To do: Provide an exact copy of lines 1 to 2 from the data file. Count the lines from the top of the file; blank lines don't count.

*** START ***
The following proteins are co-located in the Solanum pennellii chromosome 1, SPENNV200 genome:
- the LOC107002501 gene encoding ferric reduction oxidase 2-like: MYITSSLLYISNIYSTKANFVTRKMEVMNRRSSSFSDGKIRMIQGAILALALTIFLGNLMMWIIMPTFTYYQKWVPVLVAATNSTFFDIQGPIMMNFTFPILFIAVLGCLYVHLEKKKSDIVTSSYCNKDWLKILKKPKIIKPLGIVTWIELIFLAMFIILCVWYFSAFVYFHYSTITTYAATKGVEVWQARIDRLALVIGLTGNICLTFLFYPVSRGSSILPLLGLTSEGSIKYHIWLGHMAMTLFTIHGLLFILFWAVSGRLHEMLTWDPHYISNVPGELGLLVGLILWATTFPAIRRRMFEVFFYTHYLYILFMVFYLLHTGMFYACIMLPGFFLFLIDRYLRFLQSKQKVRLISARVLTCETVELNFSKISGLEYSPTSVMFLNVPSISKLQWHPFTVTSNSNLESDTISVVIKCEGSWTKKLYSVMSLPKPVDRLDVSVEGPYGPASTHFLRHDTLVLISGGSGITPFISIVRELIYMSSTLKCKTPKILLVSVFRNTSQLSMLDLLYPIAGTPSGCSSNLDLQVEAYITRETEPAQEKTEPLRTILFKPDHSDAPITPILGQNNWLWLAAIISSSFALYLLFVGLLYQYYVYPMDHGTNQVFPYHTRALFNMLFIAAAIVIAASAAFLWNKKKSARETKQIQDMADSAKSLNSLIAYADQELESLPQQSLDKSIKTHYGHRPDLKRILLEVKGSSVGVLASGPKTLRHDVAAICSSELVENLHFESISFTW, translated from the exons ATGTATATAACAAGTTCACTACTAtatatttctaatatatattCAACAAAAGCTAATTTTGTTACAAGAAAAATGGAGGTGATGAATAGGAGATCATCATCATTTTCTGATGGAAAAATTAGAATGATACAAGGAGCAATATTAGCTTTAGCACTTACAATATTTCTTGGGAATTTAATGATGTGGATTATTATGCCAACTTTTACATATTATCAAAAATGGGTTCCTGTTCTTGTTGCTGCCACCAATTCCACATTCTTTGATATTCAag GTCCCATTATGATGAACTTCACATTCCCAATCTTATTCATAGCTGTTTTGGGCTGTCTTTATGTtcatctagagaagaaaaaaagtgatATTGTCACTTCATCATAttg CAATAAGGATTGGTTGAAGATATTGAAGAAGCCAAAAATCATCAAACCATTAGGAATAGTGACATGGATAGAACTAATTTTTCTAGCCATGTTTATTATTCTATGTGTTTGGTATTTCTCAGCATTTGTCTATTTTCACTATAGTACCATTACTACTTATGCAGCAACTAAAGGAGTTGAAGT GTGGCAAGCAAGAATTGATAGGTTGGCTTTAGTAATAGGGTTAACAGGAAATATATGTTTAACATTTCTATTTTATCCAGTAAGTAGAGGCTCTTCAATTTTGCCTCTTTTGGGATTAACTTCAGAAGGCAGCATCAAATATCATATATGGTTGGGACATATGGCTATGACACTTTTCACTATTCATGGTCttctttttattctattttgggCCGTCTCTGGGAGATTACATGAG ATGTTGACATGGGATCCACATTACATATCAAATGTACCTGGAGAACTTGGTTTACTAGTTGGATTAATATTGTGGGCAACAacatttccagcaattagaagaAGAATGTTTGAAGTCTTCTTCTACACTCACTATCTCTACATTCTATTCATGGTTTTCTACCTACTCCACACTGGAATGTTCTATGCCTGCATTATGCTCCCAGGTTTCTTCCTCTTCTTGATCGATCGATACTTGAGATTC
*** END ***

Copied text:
The following proteins are co-located in the Solanum pennellii chromosome 1, SPENNV200 genome:
- the LOC107002501 gene encoding ferric reduction oxidase 2-like: MYITSSLLYISNIYSTKANFVTRKMEVMNRRSSSFSDGKIRMIQGAILALALTIFLGNLMMWIIMPTFTYYQKWVPVLVAATNSTFFDIQGPIMMNFTFPILFIAVLGCLYVHLEKKKSDIVTSSYCNKDWLKILKKPKIIKPLGIVTWIELIFLAMFIILCVWYFSAFVYFHYSTITTYAATKGVEVWQARIDRLALVIGLTGNICLTFLFYPVSRGSSILPLLGLTSEGSIKYHIWLGHMAMTLFTIHGLLFILFWAVSGRLHEMLTWDPHYISNVPGELGLLVGLILWATTFPAIRRRMFEVFFYTHYLYILFMVFYLLHTGMFYACIMLPGFFLFLIDRYLRFLQSKQKVRLISARVLTCETVELNFSKISGLEYSPTSVMFLNVPSISKLQWHPFTVTSNSNLESDTISVVIKCEGSWTKKLYSVMSLPKPVDRLDVSVEGPYGPASTHFLRHDTLVLISGGSGITPFISIVRELIYMSSTLKCKTPKILLVSVFRNTSQLSMLDLLYPIAGTPSGCSSNLDLQVEAYITRETEPAQEKTEPLRTILFKPDHSDAPITPILGQNNWLWLAAIISSSFALYLLFVGLLYQYYVYPMDHGTNQVFPYHTRALFNMLFIAAAIVIAASAAFLWNKKKSARETKQIQDMADSAKSLNSLIAYADQELESLPQQSLDKSIKTHYGHRPDLKRILLEVKGSSVGVLASGPKTLRHDVAAICSSELVENLHFESISFTW, translated from the exons ATGTATATAACAAGTTCACTACTAtatatttctaatatatattCAACAAAAGCTAATTTTGTTACAAGAAAAATGGAGGTGATGAATAGGAGATCATCATCATTTTCTGATGGAAAAATTAGAATGATACAAGGAGCAATATTAGCTTTAGCACTTACAATATTTCTTGGGAATTTAATGATGTGGATTATTATGCCAACTTTTACATATTATCAAAAATGGGTTCCTGTTCTTGTTGCTGCCACCAATTCCACATTCTTTGATATTCAag GTCCCATTATGATGAACTTCACATTCCCAATCTTATTCATAGCTGTTTTGGGCTGTCTTTATGTtcatctagagaagaaaaaaagtgatATTGTCACTTCATCATAttg CAATAAGGATTGGTTGAAGATATTGAAGAAGCCAAAAATCATCAAACCATTAGGAATAGTGACATGGATAGAACTAATTTTTCTAGCCATGTTTATTATTCTATGTGTTTGGTATTTCTCAGCATTTGTCTATTTTCACTATAGTACCATTACTACTTATGCAGCAACTAAAGGAGTTGAAGT GTGGCAAGCAAGAATTGATAGGTTGGCTTTAGTAATAGGGTTAACAGGAAATATATGTTTAACATTTCTATTTTATCCAGTAAGTAGAGGCTCTTCAATTTTGCCTCTTTTGGGATTAACTTCAGAAGGCAGCATCAAATATCATATATGGTTGGGACATATGGCTATGACACTTTTCACTATTCATGGTCttctttttattctattttgggCCGTCTCTGGGAGATTACATGAG ATGTTGACATGGGATCCACATTACATATCAAATGTACCTGGAGAACTTGGTTTACTAGTTGGATTAATATTGTGGGCAACAacatttccagcaattagaagaAGAATGTTTGAAGTCTTCTTCTACACTCACTATCTCTACATTCTATTCATGGTTTTCTACCTACTCCACACTGGAATGTTCTATGCCTGCATTATGCTCCCAGGTTTCTTCCTCTTCTTGATCGATCGATACTTGAGATTC